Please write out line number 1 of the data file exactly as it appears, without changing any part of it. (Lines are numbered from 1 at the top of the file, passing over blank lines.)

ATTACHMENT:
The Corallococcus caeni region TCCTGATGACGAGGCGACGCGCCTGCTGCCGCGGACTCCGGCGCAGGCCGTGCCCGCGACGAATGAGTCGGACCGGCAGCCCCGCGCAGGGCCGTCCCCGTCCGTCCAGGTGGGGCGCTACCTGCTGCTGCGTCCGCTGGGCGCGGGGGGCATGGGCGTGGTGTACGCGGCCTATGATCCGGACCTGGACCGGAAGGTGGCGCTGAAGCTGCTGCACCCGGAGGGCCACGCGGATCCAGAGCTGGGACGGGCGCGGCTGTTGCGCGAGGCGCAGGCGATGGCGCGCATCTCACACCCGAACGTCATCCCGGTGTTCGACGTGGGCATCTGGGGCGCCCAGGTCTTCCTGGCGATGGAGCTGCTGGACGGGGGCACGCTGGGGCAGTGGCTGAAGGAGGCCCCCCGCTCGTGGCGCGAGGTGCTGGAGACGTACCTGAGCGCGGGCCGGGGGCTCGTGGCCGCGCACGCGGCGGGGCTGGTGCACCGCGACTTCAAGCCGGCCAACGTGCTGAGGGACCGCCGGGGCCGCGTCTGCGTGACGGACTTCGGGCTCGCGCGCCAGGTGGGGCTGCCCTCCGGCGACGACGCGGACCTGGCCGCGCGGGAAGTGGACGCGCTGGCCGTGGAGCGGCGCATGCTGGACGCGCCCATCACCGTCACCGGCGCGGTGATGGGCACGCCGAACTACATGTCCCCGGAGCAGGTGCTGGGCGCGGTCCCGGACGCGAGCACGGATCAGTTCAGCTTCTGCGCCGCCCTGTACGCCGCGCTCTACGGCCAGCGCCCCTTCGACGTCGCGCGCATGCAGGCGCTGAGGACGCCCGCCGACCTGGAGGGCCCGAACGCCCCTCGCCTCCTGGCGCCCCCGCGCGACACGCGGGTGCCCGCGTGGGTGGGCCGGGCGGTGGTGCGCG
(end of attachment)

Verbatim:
The Corallococcus caeni region TCCTGATGACGAGGCGACGCGCCTGCTGCCGCGGACTCCGGCGCAGGCCGTGCCCGCGACGAATGAGTCGGACCGGCAGCCCCGCGCAGGGCCGTCCCCGTCCGTCCAGGTGGGGCGCTACCTGCTGCTGCGTCCGCTGGGCGCGGGGGGCATGGGCGTGGTGTACGCGGCCTATGATCCGGACCTGGACCGGAAGGTGGCGCTGAAGCTGCTGCACCCGGAGGGCCACGCGGATCCAGAGCTGGGACGGGCGCGGCTGTTGCGCGAGGCGCAGGCGATGGCGCGCATCTCACACCCGAACGTCATCCCGGTGTTCGACGTGGGCATCTGGGGCGCCCAGGTCTTCCTGGCGATGGAGCTGCTGGACGGGGGCACGCTGGGGCAGTGGCTGAAGGAGGCCCCCCGCTCGTGGCGCGAGGTGCTGGAGACGTACCTGAGCGCGGGCCGGGGGCTCGTGGCCGCGCACGCGGCGGGGCTGGTGCACCGCGACTTCAAGCCGGCCAACGTGCTGAGGGACCGCCGGGGCCGCGTCTGCGTGACGGACTTCGGGCTCGCGCGCCAGGTGGGGCTGCCCTCCGGCGACGACGCGGACCTGGCCGCGCGGGAAGTGGACGCGCTGGCCGTGGAGCGGCGCATGCTGGACGCGCCCATCACCGTCACCGGCGCGGTGATGGGCACGCCGAACTACATGTCCCCGGAGCAGGTGCTGGGCGCGGTCCCGGACGCGAGCACGGATCAGTTCAGCTTCTGCGCCGCCCTGTACGCCGCGCTCTACGGCCAGCGCCCCTTCGACGTCGCGCGCATGCAGGCGCTGAGGACGCCCGCCGACCTGGAGGGCCCGAACGCCCCTCGCCTCCTGGCGCCCCCGCGCGACACGCGGGTGCCCGCGTGGGTGGGCCGGGCGGTGGTGCGCG